Optimal care pathways: A national policy to improve quality of cancer care and address inequalities in cancer outcomes

Rebecca J. Bergin, Kathryn Whitfield, Victoria White, Roger L. Milne, Jon D. Emery, Anna Boltong, David Hill, Paul Mitchell, David Roder, Euan Walpole, Luc te Marvelde, Robert J.S. Thomas

Research output: Contribution to journalArticlepeer-review

1 Citation (Scopus)


Background: While Australia ranks highly in terms of cancer survival internationally, disparities in outcomes exist within the nation. To address this issue, Optimal Care Pathways (OCPs) were developed as a standard of care. Key principles of care, timeframes, quality standards and support needs were described in a seven-step pathway for 18 cancers. This paper discusses the potential value of pathways for care delivery, contextualises Australia's pathway policy approach and describes implementation strategies and early evidence of OCP impact. Methods: A literature review assessed international definitions and evidence of the utility of clinical care pathways. OCP implementation and evaluation approaches are described and case studies presented to demonstrate policy impact. Results: Australia's OCPs extend the traditional definition of care pathways by incorporating core principles and addressing the entire pathway from prevention to survivorship and end of life. In 2014−15, tumour-specific OCPs were developed drawing on the best-available evidence and stakeholder collaboration. After government endorsement, implementation tools and strategies were developed, with tailored roll-out in each of Australia's six states and two territories. Evaluation of implementation projects shows improved knowledge, awareness, and use of OCPs as tools for monitoring and improving performance. Population-based data confirm a positive relationship between care aligned with OCPs and cancer survival. Conclusion: OCPs are clinician- and consumer-built policy levers, supported by high-level government endorsement, to improve cancer outcomes for all Australians. Early findings suggest positive impacts on care quality and cancer survival. Low and high resource countries may consider similar pathway policies to improve cancer outcomes.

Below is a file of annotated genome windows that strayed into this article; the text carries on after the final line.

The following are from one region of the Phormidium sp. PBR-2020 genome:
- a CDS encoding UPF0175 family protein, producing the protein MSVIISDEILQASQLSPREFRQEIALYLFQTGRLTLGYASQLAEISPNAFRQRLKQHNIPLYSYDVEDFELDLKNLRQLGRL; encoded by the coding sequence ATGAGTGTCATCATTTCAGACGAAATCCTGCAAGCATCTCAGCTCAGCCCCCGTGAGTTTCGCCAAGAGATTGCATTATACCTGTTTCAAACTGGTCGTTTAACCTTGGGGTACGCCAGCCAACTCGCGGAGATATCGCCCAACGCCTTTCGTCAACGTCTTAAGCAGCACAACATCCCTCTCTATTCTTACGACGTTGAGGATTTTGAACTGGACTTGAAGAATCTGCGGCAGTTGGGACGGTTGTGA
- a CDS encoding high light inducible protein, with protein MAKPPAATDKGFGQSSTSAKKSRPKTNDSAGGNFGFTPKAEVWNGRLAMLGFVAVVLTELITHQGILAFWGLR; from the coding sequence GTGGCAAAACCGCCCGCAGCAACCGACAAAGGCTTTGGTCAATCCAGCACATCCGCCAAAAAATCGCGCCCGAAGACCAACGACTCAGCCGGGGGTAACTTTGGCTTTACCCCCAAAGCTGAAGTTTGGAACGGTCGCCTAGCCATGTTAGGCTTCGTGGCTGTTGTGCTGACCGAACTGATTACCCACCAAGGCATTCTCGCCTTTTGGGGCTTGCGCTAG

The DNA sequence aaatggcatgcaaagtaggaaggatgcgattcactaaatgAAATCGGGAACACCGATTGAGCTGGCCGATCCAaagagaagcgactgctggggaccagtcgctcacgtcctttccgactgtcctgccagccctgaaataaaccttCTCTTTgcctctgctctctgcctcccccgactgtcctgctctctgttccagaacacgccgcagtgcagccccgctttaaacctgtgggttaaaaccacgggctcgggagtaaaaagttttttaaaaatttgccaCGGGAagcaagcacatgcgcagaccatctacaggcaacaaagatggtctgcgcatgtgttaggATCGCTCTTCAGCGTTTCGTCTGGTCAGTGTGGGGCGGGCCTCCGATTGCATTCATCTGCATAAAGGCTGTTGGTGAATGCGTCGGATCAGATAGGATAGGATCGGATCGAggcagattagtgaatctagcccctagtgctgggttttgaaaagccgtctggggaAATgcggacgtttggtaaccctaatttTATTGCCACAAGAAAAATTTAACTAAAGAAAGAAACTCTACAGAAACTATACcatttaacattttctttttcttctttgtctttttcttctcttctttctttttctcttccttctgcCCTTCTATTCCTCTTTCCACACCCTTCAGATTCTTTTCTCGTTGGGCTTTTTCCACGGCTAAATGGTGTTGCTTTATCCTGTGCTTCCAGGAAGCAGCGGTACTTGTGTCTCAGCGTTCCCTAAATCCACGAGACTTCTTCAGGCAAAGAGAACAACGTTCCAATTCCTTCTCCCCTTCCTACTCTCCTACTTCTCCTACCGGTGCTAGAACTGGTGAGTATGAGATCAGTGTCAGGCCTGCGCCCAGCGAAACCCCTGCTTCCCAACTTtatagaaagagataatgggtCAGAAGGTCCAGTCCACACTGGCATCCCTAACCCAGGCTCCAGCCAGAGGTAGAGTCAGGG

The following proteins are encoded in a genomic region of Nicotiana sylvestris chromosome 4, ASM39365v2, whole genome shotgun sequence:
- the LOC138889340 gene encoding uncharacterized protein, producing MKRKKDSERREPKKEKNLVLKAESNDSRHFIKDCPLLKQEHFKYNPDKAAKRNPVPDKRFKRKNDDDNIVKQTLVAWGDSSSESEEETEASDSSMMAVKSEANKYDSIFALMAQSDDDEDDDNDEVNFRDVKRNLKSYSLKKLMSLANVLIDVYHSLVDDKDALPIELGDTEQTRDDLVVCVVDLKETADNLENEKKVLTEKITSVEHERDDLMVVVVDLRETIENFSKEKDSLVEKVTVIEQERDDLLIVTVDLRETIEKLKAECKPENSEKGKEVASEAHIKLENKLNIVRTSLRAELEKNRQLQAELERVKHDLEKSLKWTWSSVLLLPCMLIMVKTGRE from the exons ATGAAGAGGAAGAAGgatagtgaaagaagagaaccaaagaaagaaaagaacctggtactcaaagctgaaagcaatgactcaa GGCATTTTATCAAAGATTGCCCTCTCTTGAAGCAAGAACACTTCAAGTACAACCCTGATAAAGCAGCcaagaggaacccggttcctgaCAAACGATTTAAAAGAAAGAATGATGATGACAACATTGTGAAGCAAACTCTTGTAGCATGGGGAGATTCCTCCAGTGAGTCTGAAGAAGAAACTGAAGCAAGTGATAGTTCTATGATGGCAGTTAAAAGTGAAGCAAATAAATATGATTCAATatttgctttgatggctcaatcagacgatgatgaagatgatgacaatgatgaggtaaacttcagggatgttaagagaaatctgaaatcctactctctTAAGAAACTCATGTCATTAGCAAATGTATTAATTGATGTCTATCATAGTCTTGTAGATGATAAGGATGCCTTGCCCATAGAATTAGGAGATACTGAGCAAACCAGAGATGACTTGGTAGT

Original languageEnglish
Article number100245
JournalJournal of Cancer Policy
Publication statusPublished - Sep 2020


  • Australia
  • Cancer
  • Care pathways
  • Health policy
  • Implementation
  • Optimal care pathways

ASJC Scopus subject areas

  • Oncology
  • Health Policy

Cite this